In full juvenal plumage the upper parts are "sepia" or "bister," edged on the crown and tipped on the back, scapulars, upper tail coverts, wing coverts, and tertials with "tawny"; the under parts are white, or buffy white, with large tear-shaped spots, or streaks, of "snuff brown" or "sayal brown," lighter on the tibiae; in some birds the tibiae are uniform, clear "tawny"; the throat is white, narrowly streaked with dusky. The plumage is worn without much change during the first winter; but it becomes much faded by spring, and the molt begins in May. Both sexes are alike in this plumage, but the male is much smaller. They breed in this plumage. The first postnuptial molt is complete, but much prolonged, from April or May to September or October. It produces a second winter plumage which is nearly adult, but browner above with some tawny edgings, especially in the female; the feathers of the breast and flanks are patterned, much as in the adult, giving a transversely barred effect, but in darker browns, with less white. The full perfection of the adult plumage is acquired at the second, postnuptial complete molt, from July to October, the regular annual molting time for adults. There is considerable individual variation in adults, which is perhaps due to age; a male, which is mostly clear "pinkish cinnamon" on the breast and clear "orange-cinnamon" on the tibiae, is perhaps a very old bird. In all adult females the upper parts are less bluish, more brownish, and the under parts are lighter than in males.
Food.--Dr. A. K. Fisher (1893) gives a long list of food of the sharp-shinned hawk and then summarizes it, as follows: "Of 159 stomachs examined, 6 contained poultry or game birds; 99, other birds; 6, mice; 5, insects; and 52 were empty." It is especially fond of young chickens and domestic pigeons, and will make frequent raids on the poultry yard, as long as the supply lasts, or until a charge of shot puts an end to it. The larger females are strong enough to carry off a half-grown chicken or an adult pigeon. Herbert L. Stoddard (1931) has seen one carry off a full-grown bobwhite; and other quails are easy prey for it. R. B. Simpson (1911) has seen it pick a red squirrel off a limb and "fly heavily away with its struggling victim, holding it down as far away from its body as possible." He also saw one attack a pileated woodpecker, which was dodging around a tree trunk and screaming; the hawk's career was promptly ended by a charge of shot. C. J. Maynard (1896) relates the following:
These small Hawks are very bold and will not hesitate to attack birds which are larger than themselves, and I once saw one strike down a fully grown Night Heron that chanced to be abroad by day. The Heron was flying from one island to another across some marshes, when the Hawk darted out of a neighboring wood and pounced upon him. The force of the shock was so great that the slowly moving Heron fell to the ground at once but, fortunately for him, in falling, he gave vent to one of those discordant squarks which only a bird of this species is capable of uttering, and which so astonished and frightened the Hawk, that it completely forgot to take advantage of its prostrate prey, but darted away; while the Heron regained its feet, shook itself, and mounting in air, flew wildly into the nearest thicket.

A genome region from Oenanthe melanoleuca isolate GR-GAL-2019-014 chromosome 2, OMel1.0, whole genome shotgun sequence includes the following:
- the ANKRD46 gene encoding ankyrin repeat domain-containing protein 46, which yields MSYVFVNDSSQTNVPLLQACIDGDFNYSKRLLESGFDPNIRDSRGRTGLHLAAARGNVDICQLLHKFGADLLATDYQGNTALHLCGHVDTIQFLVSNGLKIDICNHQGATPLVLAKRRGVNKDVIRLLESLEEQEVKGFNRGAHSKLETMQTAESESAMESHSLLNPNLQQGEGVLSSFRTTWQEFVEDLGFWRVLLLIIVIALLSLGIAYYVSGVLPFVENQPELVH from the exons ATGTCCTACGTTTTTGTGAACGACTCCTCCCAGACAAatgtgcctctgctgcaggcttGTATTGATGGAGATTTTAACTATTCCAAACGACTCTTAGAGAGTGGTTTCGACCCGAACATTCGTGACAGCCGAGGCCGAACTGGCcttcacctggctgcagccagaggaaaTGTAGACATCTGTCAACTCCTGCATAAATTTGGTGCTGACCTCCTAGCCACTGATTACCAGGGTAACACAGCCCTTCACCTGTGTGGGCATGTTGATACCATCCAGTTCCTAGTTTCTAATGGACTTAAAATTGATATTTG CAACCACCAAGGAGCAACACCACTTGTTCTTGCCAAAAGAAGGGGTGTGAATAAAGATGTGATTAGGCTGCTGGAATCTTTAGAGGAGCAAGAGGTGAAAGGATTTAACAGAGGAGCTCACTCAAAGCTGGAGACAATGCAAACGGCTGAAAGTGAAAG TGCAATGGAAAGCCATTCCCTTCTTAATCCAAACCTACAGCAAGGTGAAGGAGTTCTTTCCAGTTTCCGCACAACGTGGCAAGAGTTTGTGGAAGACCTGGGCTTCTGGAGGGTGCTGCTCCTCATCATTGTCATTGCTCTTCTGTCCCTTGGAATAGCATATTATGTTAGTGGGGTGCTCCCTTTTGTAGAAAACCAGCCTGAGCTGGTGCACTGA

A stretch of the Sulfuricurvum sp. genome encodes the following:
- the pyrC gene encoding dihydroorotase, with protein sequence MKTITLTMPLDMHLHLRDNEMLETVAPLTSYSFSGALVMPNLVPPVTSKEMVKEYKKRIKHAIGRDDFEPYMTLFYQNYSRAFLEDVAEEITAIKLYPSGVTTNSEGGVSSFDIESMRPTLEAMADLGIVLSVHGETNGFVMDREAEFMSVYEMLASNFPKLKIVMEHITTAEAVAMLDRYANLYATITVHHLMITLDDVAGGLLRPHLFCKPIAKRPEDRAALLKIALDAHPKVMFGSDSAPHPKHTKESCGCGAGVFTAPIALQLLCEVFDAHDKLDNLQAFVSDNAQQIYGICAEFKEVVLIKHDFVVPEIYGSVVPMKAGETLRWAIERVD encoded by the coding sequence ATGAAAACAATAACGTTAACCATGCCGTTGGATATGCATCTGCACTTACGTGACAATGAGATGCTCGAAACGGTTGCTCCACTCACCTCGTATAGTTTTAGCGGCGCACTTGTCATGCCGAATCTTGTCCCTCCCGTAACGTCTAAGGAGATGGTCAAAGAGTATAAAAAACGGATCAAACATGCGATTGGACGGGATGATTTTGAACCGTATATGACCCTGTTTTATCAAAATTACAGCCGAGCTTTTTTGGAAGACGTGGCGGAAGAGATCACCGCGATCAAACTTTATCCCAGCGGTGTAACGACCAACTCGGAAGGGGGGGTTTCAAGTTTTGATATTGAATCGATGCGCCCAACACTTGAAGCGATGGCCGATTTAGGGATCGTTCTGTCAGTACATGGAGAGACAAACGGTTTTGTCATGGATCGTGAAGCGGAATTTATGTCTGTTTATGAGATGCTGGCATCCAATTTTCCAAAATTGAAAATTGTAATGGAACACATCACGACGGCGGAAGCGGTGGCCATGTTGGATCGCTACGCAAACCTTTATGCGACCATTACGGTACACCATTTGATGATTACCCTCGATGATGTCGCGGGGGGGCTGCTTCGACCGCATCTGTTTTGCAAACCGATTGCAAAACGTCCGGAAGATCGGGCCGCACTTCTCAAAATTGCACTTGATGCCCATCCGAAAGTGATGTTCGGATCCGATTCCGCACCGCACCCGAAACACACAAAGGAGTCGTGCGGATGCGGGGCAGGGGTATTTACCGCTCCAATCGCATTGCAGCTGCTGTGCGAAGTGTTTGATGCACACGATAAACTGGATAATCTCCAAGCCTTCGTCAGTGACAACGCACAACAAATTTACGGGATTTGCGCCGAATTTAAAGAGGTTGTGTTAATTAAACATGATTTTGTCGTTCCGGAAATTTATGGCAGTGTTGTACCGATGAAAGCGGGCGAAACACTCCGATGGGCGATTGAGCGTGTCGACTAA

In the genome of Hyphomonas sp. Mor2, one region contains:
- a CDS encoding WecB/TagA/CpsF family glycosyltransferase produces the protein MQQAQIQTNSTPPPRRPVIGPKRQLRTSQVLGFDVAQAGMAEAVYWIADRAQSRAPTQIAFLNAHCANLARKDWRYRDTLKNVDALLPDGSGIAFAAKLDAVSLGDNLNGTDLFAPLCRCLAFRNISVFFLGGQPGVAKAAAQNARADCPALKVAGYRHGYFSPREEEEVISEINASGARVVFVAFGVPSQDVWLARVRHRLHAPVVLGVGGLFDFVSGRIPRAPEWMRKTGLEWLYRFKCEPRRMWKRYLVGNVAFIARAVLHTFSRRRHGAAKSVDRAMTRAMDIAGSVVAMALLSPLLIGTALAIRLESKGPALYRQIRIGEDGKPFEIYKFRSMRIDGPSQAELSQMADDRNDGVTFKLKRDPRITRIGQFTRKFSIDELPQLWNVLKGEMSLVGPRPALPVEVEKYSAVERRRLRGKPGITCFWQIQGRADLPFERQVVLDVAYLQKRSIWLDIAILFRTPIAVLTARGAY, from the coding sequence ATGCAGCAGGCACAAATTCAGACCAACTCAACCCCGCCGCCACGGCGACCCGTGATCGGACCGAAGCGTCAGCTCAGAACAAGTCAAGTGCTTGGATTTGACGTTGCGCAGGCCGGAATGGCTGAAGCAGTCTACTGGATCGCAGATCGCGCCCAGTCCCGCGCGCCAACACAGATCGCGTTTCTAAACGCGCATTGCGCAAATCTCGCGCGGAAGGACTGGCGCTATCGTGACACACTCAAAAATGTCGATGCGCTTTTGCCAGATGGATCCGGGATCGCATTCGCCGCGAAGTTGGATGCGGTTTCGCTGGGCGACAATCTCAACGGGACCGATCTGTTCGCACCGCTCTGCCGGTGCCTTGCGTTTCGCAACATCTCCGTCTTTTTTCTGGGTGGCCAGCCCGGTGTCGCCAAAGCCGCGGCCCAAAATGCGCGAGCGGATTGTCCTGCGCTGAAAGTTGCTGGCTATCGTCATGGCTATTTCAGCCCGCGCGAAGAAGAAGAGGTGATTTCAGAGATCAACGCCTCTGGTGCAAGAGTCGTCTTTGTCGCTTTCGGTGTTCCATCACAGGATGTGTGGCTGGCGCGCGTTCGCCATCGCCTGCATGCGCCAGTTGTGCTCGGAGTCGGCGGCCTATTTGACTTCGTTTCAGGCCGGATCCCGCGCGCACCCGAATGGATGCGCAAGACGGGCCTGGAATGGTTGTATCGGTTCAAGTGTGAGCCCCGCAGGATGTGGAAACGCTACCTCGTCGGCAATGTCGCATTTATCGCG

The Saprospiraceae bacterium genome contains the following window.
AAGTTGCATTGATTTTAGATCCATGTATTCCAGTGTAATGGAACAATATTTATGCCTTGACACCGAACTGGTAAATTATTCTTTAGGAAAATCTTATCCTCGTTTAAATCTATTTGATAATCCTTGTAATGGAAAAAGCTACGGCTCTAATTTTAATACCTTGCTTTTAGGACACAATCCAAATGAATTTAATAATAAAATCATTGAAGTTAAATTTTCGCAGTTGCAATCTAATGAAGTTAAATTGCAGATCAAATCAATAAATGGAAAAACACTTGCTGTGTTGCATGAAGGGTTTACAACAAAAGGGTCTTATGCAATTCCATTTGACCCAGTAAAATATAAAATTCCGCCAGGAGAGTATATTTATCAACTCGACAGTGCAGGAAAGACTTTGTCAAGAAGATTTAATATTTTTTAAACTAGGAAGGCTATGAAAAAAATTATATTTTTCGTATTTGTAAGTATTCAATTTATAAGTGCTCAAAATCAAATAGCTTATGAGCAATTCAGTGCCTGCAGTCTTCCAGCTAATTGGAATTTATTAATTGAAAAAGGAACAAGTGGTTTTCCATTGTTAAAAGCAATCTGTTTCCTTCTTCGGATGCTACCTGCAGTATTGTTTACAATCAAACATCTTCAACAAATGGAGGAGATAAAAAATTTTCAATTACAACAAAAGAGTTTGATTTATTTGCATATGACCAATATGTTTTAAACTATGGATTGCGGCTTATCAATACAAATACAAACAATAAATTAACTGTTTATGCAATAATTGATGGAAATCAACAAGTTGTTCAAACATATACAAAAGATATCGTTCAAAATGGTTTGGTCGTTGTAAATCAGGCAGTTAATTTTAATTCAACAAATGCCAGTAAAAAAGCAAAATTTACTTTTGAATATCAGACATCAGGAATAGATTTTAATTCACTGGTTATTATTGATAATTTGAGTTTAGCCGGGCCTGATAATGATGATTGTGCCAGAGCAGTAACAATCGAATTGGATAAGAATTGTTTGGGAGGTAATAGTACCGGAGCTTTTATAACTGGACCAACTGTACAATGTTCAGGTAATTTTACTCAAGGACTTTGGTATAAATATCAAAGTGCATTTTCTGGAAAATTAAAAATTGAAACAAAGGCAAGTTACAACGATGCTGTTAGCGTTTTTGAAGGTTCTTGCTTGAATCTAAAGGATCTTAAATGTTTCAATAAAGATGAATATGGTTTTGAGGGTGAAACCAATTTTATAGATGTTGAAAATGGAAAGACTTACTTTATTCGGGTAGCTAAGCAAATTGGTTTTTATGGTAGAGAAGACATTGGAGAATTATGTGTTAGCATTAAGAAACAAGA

The bill of fare of this hawk also includes a few mice, young rabbits, shrews, bats, frogs, lizards, locusts, grasshoppers, crickets, caterpillars, large moths, butterflies, and beetles. But birds are its principal food, among which the following have been recorded: doves, woodpeckers, swifts, flycatchers, horned larks, sandpipers, cowbirds, orioles, blackbirds, grackles, jays, meadowlarks, many sparrows, towhees, vireos, many warblers, mockingbirds, thrashers, catbirds, wrens, nuthatches, chickadees, creepers, kinglets, robins, thrushes, and bluebirds.
Its ordinary method of hunting has been very well described by William Brewster (1925) as follows:
Its invariable method of attack is to pounce unexpectedly on its victims, after watching for their appearance from an inconspicuous, nearby perch, or seeking them by successive gliding flights of no great length, performed low over the ground beneath branches that overspread secluded wood-paths, or across little forest glades, or through brush-encumbered fields or meadows. Interrupting such level, skimming flight merely by an abrupt turn or drop, and then pausing but an instant, the hawk may continue on its way bearing in its talons some luckless, fear-stupefied Warbler or Sparrow which has been plucked from twig or turf with truly admirable dexterity. Or it may achieve similar success almost as quickly, but with greater effort, at the end of a short, spirited dash, made at top speed, and perhaps with reckless disregard of stiff intervening branches.
It is often crafty in its approach to a poultry yard, flying low and keeping out of sight behind buildings or fences until it can dash over and down into the yard, seize a small chicken before anyone is aware of its presence, and make off with it in a hurry; the sudden surprise attack is most successful. Col. A. J. Grayson, in some notes published by George N. Lawrence (1874), says: